IP- A free trade deal between the member states of the Eurasian Economic Union (EAEU) and Iran may be signed on Monday at a summit of the five countries' leaders, according to Eurasian Economic Commission Trade Minister Andrey Slepnev.

Iran PressIran news: Unlike the "temporary" free trade zone with the Islamic Republic, which has been in effect since 2019, the new pact envisions a reduction in duties affecting 90% of all commodities and more than 99% of deliveries from EAEU countries, which would be Iran's first such trade deal.

Increased deliveries of both foodstuffs and industrial products are expected, resulting in a threefold increase in trade turnover. Suppliers, on the other hand, are anxious about payment concerns and the nuances of doing business with Iran in the face of long-term Western sanctions.

The EAEU members and Iran have completed negotiations on the establishment of a free trade zone, Slepnev noted. The trade turnover between the EAEU and Iran has already more than doubled in the past three years, rising from $2.5 bln in 2019 to $6.2 bln at the end of 2022. According to the minister, the new arrangement will facilitate an expansion of deliveries to $18-20 bln per year within five to seven years.

Russia’s exports to Iran are significant, but import flows in the opposite direction are noticeably more modest. This imbalance impacts the ability to execute payments in the trade partners’ respective national currencies but the gap could be closed somewhat by utilizing equipment components deliveries and "generous quotas" for agricultural goods.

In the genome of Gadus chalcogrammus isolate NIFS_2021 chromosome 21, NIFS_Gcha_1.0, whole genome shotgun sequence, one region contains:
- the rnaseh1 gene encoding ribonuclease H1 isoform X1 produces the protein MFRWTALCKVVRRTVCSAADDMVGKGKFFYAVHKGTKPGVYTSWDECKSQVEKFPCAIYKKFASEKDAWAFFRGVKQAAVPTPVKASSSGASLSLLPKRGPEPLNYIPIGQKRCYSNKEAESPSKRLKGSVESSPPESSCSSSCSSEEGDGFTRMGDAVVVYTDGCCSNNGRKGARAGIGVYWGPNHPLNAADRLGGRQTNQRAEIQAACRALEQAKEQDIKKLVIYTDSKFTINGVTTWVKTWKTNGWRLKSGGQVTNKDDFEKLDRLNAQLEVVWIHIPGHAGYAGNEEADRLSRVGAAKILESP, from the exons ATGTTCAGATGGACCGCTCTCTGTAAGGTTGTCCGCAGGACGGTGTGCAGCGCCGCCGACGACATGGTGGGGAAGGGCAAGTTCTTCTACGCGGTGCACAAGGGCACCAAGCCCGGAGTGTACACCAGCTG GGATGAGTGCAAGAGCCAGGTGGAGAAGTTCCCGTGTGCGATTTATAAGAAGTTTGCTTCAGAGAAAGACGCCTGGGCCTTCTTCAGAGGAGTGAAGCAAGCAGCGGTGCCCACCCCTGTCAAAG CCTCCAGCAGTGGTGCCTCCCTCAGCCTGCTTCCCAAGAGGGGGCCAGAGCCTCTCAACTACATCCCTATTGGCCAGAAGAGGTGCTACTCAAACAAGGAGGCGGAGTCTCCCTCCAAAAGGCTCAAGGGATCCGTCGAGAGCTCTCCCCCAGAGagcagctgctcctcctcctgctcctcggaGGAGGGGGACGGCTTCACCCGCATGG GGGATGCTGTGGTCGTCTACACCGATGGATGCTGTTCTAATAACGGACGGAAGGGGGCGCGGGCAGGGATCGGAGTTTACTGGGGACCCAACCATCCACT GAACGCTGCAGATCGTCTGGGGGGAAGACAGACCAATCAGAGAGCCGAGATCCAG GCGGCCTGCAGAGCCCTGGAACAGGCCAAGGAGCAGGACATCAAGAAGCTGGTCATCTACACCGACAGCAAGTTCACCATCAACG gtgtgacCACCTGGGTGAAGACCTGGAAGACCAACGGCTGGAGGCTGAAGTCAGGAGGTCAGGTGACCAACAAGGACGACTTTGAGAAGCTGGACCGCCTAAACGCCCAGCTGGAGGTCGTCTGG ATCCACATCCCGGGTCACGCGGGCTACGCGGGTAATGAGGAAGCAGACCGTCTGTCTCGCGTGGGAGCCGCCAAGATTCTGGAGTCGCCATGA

Experts interviewed by Kommersant do not anticipate competition from Chinese goods, the supply of which is fast increasing as such potential competition is limited by both the level of technology and production volumes.

At the same time, a source in EAEU business circles told the newspaper that, regarding Iran, the business community is largely concerned with settlement issues and the country’s complicated foreign exchange system that features three different rates of exchange for the Iranian rial in foreign trade settlements: the open market rate, the official rate, and the so-called NIMA rate. As well, doing business in Iran is hampered by the country’s closed economy.


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